Notice how different this is from what we usually do. If you’re like me, normally you would get on the D’s calendar and spend your time crafting the “perfect presentation.” As discussed in Part 1, this risks committing the Sir Galahad Fallacy. Presenting to staff, to senior leaders, to the D, risks ignoring whatever hidden dynamic is at play. It ignores, as DeLuca points out, that higher-ups often have their own “mini-culture” surrounding such presentations, where certain personalities are essentially “holding court.” Often you will never learn what people really thought of your presentation, as ideas are often praised just to signal moving on from them.

Agreeing to present in this way poses a similar risk to consultants agreeing to pitch—you’re already giving much of your influence away! As discussed in April Mills’ book, Change Tactics, the time invested perfecting a plan is waste if you cannot also bring the right people along. As she puts it, the sophistication of any plan will typically be downgraded to the maturity level of senior leadership. You may have spent a lot of time refining your own thinking, but the D’s thinking is probably still at that initial level. (We’ll talk more about this in Part 3.)

Instead, as illustrated by the Kissinger story above, it is better to focus on “away-from-the-table” moves that set the stage prior to any meeting with the D. The principle here is to instead broker the right conversations in order to iterate the map. Since meetings are largely the medium of influence, it pays to be strategic about them. The effect of any series of meetings in part depends on their sequencing. Every meeting you hold adds new information, corrects where assumptions might have been off, and indicates logical next steps. This both alters the map and creates new options. In the present example, for instance, just look at how different the map looks after only three strategic meetings!

In considering how best to proceed, it can be helpful to consider the quadrants of the influence map, as shown below. You are likely in the lower right quadrant. The D is probably at the upper middle or upper left. To start working your map, you will typically start by enlisting people in the bottom right to help grow a coalition of support in the top right. In other words, do not go after the most influential people first.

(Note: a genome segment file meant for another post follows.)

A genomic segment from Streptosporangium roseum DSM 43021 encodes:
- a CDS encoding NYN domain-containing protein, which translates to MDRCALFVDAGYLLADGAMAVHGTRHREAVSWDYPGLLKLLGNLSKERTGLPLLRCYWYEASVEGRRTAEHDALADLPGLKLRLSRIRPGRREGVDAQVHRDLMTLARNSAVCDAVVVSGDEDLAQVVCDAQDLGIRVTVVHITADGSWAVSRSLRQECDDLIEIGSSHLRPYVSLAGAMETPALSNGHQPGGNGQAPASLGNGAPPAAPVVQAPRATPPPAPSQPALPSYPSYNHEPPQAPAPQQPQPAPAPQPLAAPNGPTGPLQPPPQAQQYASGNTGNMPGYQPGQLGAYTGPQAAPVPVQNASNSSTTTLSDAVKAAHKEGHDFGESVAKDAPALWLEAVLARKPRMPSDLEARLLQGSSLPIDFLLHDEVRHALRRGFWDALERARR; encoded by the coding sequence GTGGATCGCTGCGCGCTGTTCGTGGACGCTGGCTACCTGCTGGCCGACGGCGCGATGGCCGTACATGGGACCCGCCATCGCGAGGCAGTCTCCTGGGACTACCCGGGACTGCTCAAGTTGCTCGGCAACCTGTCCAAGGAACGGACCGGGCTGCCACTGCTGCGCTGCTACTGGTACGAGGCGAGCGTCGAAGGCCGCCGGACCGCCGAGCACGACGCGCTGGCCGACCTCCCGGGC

As you talk to people, some might immediately express support for the decision in question. That’s great. Mark them as “Coalition” on your map. Others won’t be so easy. As our initial map above illustrates, you won’t always be the right person to do the influencing that needs to be done. That’s fine. Leverage your network’s network. Use the map to find the right people for the right meetings. Look for the high-permission paths forward and send emissaries to increase permission.

As you meet with people, be Socratic. Don’t argue. As DeLuca stresses, resist the temptation to “score points” in a debate. Scoring points costs you goodwill. (To quote Dale Carnegie, “The only way to get the best of an argument is to avoid it.”) In each meeting, learn about the other person. What is their agenda? What are they experiencing that they would like to change? What are the underlying issues they are facing?

Discuss what they haven’t had a chance to in other meetings. If there is a proverbial elephant in the room, name it! (As the old Italian saying goes, “Put the fish on the table.” If it stays hidden, then it will stink.) Sometimes just calling something out that validates what others are experiencing will be enough to get them on board. I find the table below helpful, adapted from Andrew Sobel’s Power Questions.

Mine for common cause. In general, the more you dig into a different stakeholders’ underlying needs, the more commonalities you will unearth. This is valuable information! Find areas where the other person’s issues can be linked to yours, creating a larger, collaborative agenda you will both support. Invite people to add their own ideas. Bake these into the combined agenda.

Grow coalition around a collaborative agenda. Share the credit for this larger, collaborative agenda. (As Harry Truman once put it, “It is amazing what you can accomplish if you do not care who gets the credit.”) This increases buy-in. It helps you avoid the Sir Galahad Fallacy. It also improves the quality of your original plan by incorporating multiparty insights. After enlisting the bottom right of the above matrix to grow sufficient top-right coalition, you will then leverage the top right to go after the top left.

Get others advocating on your behalf. In general, the more people you right-shift the more high-permission paths forward there will be. Ask people to advocate for the combined agenda in their own meetings and report back to you. What they report can then also be used to update your map. Once people are added to the Coalition on your map, quote them in subsequent meetings.

The more you quote others and the more they separately advocate for the combined agenda, the more you amplify your impact and the more you avoid the issue of contamination, which we’ll discuss in Part 3.